Alternatively other sites which offer downloads and explanations on the uses and implementation of social stories for your child with autism can be located at:
http://www.autismsocialstories.com/school

Strategies that help autistic children

February 7th, 2018

ASD (Autism Spectrum Disorder) is an umbrella term used to describe a range of developmental disorders such as autism, atypical autism, high-functioning autism, Asperger syndrome, and pervasive developmental disorder (PDD).

Strategies that help autistic childrenGenerally a child with autism will have social skills deficits in social interaction skills, communication skills and imagination skills. Some children on the autism spectrum may also have difficulties with sensory processing issues, for example – sight, sound, touch, smell and taste.

Difficulties in these areas mean that a child with ASD (Autism Spectrum Disorder) will probably have difficulties understanding and following instructions.

A child with autism may understand simple commands but may have difficulties with long or complicated instructions.

For many children on the autism spectrum shifting their attention from one activity to another can be difficult and cause anxieties, generally an autistic child will need time to process given instructions.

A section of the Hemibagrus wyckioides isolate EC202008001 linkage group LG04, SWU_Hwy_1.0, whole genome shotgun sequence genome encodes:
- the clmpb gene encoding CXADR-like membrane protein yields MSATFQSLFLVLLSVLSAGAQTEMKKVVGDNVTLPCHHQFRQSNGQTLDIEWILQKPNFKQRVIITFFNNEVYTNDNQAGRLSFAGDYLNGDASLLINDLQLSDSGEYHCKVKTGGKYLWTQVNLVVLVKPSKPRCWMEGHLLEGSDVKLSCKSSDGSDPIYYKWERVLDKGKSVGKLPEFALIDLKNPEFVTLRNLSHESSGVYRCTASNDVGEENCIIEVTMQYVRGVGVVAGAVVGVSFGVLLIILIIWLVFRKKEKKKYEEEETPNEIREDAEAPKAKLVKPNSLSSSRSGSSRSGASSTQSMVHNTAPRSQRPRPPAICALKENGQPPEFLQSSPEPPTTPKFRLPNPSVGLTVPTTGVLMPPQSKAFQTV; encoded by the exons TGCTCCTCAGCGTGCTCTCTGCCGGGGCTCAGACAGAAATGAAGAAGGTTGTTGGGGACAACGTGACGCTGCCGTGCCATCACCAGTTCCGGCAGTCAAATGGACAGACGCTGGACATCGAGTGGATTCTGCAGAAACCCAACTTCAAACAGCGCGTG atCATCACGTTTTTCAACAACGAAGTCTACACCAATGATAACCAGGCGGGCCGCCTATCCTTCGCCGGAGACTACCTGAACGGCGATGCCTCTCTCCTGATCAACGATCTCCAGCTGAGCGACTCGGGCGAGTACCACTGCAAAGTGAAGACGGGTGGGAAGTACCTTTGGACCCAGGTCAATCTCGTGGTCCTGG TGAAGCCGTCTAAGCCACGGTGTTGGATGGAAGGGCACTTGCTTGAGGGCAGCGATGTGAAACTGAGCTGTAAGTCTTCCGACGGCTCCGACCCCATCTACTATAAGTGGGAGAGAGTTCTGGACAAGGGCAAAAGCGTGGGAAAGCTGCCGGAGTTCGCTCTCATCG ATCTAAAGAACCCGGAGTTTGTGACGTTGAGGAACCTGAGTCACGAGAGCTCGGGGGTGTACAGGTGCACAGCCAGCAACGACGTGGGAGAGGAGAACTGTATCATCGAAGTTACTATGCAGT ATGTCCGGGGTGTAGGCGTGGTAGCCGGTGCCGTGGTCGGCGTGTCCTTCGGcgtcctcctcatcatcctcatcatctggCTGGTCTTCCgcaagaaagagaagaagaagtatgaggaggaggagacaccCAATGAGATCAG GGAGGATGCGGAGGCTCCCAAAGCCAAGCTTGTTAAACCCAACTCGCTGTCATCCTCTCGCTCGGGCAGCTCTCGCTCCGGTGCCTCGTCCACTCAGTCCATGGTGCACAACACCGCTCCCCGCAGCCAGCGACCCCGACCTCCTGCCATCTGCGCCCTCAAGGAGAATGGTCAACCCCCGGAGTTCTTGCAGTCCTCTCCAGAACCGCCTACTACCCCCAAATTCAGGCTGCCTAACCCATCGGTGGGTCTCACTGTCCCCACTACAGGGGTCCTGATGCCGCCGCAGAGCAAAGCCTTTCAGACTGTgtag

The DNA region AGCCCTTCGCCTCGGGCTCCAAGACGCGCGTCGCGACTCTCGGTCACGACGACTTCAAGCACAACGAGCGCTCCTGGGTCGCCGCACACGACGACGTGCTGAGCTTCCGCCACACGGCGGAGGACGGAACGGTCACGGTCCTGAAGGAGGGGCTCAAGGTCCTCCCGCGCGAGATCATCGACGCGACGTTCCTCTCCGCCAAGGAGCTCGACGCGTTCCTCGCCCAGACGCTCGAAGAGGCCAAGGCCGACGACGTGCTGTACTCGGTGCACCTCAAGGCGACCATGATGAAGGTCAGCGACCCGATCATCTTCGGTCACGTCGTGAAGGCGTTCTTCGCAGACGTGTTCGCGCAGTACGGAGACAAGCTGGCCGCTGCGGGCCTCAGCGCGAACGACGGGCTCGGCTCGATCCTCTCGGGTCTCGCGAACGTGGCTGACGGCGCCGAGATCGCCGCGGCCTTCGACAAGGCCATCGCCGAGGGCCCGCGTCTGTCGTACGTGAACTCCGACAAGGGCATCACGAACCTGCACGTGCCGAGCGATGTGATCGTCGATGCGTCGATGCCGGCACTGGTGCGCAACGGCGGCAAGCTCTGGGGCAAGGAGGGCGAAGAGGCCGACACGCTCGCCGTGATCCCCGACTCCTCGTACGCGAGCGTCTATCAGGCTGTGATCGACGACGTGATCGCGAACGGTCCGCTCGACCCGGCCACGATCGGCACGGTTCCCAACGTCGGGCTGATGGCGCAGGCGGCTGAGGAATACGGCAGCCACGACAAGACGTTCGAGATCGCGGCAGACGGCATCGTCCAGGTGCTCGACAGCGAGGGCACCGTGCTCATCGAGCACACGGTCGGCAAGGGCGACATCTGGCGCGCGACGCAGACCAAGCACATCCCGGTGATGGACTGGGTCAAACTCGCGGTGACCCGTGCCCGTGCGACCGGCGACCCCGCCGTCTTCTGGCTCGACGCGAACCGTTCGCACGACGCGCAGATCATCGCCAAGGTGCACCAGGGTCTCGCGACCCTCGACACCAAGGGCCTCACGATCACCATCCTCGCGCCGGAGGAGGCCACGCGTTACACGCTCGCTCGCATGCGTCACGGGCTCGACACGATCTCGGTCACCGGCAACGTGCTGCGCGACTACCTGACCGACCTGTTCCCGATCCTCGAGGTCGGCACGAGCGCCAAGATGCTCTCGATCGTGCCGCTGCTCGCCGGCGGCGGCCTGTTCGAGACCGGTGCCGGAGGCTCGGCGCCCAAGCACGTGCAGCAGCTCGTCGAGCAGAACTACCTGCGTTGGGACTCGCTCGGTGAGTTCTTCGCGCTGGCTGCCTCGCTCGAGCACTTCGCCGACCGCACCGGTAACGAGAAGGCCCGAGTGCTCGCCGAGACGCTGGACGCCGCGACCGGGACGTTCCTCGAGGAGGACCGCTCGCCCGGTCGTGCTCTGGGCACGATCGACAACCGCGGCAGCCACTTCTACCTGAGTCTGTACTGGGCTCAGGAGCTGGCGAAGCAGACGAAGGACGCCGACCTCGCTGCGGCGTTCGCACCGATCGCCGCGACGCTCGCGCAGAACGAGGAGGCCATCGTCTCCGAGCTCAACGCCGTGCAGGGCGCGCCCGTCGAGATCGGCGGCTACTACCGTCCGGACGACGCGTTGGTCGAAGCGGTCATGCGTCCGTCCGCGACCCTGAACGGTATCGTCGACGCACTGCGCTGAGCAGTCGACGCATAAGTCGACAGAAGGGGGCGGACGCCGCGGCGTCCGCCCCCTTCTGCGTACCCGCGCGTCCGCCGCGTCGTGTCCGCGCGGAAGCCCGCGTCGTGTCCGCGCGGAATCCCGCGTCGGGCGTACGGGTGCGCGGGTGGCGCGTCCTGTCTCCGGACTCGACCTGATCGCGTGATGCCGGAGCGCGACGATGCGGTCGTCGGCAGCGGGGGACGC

For parents and teachers this can be frustrating, however repeating the instruction is not going to help, this will just add to the child’s anxieties, the more you talk the more pressure the autistic child is going to feel under and the more confused they will become.

All autistic children will struggle to understand spoken or written instruction this is mainly due to their social skills deficits which as we learnt earlier are common to autism. Communication difficulties are probably one of the major struggles parents face with their child.

For children with autism communication difficulties are common, a child on the spectrum may fail to recognise nonverbal communication such as facial expression or body language and may not recognise nonverbal communication such as gesturing or pointing etc.

However there are strategies that help autistic children learn appropriate social interaction, communication and imagination skills.

For example PECS, flash cards and social skills stories are all strategies that help autistic children learn vital every day and less common social interaction skills, address communication difficulties and help develop imagination skills.

The purpose or goal of a social story is to provide the child with autism with a prompt for socially appropriate behaviour, help them become familiar with a situation, and to respond appropriately.

The social story is also used as a transition tool, helping the child with autism move on, help prepare them for a new experience, change to routine and prevent negative or inappropriate reactions that stem from a lack of social understanding.

A social story is a short story that has been written in a specific style and format. That uses visual images much like a comic script that gives the child with autism information through pictures and text providing clear, concise and accurate information about what is happening.